Some insurers operating in New York have received a letter from the state's Department of Financial Services requiring them to indicate, by April 15, 2015, whether they utilize practices associated with "price optimization" in their underwriting or rating.
The letter defines price optimization as "the practice of varying rates based on factors other than those directly related to risk of loss," such as an insured's likelihood to renew a policy or on an individual's or class's willingness to pay a higher premium relative to other individuals or classes.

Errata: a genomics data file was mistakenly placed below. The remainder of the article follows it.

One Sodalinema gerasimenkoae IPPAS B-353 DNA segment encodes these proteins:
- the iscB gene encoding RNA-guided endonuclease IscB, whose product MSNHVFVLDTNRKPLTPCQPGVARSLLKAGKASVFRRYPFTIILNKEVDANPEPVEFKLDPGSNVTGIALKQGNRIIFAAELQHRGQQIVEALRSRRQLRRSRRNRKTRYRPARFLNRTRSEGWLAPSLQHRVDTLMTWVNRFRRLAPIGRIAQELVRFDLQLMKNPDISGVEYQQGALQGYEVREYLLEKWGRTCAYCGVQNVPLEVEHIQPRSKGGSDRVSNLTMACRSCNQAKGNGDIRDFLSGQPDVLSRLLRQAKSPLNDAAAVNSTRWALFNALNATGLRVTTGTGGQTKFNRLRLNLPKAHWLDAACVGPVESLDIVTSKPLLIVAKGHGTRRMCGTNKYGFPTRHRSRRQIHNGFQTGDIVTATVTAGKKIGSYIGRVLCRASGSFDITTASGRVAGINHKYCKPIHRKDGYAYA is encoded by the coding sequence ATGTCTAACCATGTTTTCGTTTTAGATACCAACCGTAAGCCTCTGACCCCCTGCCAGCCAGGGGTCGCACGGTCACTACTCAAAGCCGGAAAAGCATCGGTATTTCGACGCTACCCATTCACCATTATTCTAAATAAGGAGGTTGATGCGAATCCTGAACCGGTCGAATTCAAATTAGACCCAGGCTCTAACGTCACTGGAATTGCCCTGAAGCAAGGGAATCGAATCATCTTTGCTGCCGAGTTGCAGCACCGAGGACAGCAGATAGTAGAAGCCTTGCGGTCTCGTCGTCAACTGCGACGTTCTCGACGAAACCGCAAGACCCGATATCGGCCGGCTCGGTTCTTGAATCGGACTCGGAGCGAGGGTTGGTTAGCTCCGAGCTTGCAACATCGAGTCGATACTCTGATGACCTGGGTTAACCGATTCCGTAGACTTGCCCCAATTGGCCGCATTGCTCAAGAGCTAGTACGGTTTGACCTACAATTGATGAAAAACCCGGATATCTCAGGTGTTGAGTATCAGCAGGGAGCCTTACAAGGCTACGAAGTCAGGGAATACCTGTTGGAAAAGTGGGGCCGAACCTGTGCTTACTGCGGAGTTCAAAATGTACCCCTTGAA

Specifically, the letter asks if the insurer:
- Uses formal or informal price optimization models for rating or tier placement; or
- Considers policyholder retention or the likelihood that a policyholder will shop for coverage in the carrier's assignment of tiers or rating factors.
If a company answers "yes" in either case, it is directed to describe in detail its use of price optimization models and considerations, and identify where price optimization techniques have been used in existing filings.
The letter explains that its purpose is to determine whether "corrective actions" are needed to address price optimization, but no restrictions are put forth at this time.
To date, Maryland, Ohio, and California have issued prohibitions on the use of price optimization.
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